In Italy, medically assisted procreation is restricted to heterosexual couples, but websites for would-be mothers have proliferated. Our journalist posed as a woman seeking to get pregnant and found dozens of willing men online.

ROME — Elisa is three years old. In a few months her little brother will be born, and her mother is preparing the girl for the change. She tells her daughter how wonderful it will be to play together, and to do all the things families do when a little boy finally arrives.

Elisa doesn't know it, but technically she already has three other biological siblings: same father, different mothers. She'll get to know them one day, too, but her mother hasn't talked to her about it yet.

"I'll do it when she starts going to school, because some of those children could be in the same class, or the same school," says the mother.

Outside the bounds of the law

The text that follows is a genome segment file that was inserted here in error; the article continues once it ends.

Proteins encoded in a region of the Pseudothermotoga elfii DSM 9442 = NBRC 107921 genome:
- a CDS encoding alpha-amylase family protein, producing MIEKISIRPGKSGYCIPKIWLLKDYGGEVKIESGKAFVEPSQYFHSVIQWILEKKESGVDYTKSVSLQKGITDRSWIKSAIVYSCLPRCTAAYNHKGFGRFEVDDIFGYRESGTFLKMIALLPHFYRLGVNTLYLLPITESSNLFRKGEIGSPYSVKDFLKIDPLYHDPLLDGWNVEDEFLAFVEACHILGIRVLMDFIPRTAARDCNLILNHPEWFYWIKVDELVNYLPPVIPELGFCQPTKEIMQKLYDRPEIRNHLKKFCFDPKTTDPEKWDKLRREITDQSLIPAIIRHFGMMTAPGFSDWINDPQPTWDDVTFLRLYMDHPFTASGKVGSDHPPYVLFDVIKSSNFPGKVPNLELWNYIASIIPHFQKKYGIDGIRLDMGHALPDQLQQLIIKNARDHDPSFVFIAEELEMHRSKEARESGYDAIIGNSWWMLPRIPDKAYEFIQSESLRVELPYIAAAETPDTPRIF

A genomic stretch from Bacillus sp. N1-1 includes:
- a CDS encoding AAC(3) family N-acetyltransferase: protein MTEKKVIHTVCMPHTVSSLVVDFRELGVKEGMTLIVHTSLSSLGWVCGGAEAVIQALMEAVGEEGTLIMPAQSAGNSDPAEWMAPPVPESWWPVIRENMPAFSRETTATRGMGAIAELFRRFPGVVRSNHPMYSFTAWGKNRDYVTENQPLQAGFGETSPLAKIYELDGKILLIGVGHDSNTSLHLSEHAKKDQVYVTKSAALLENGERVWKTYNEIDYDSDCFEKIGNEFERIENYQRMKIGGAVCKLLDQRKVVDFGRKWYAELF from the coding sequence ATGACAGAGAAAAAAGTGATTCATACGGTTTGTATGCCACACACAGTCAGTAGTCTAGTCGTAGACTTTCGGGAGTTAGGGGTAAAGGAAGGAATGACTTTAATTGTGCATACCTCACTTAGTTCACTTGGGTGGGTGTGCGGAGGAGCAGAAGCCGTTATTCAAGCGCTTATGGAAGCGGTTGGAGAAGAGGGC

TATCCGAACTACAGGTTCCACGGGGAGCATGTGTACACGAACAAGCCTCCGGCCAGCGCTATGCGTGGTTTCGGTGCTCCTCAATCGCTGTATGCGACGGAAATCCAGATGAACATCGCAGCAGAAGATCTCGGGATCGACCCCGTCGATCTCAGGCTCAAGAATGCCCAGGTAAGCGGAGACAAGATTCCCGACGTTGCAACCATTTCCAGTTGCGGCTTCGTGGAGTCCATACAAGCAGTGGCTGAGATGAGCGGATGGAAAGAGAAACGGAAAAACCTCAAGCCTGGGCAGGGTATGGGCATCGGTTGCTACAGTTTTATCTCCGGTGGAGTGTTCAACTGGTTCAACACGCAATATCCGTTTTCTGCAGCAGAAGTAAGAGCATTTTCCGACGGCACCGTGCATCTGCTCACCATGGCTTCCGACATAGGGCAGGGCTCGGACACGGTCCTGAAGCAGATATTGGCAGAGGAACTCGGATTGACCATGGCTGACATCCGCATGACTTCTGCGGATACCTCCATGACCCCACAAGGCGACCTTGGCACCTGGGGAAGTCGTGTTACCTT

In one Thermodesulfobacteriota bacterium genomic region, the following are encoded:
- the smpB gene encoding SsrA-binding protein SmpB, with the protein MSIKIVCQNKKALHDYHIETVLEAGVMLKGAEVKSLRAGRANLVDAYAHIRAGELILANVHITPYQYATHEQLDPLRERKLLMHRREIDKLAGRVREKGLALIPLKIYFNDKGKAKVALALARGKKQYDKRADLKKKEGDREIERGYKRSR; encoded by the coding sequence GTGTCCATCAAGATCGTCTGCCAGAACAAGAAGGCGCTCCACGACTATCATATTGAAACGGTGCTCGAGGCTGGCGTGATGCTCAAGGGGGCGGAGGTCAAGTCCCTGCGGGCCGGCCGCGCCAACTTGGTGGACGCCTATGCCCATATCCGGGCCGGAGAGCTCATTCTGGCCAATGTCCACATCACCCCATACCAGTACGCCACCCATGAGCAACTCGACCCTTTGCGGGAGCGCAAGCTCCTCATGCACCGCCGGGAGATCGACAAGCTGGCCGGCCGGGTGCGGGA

Elise is the daughter of a sperm donor, one who presented himself like this: "I am tall, with brown hair, blue eyes, and a lithe and toned physique. I have three beautiful children, we are all healthy. I would like to offer to others the joy and happiness that I have. I ask nothing more." Signed, Marcus.

And it's true: Marcus asked nothing of Elisa's mother. He would have completely disappeared from her life had she not re-contacted him asking him to father a second child with her wife, Elisa's second mother.

Marcus accepted. He is a private sperm donor, the last resort — and far outside the bounds of the law — for those who do not qualify to access officially sanctioned medically-assisted fertilization techniques in Italy.

No sperm bank, no trip abroad, no syringe full of hormones. Everything is do-it-yourself. And the consequences are a sharp deviation from the straight line one imagines in normal social interactions: not at all predictable, sometimes barely imaginable.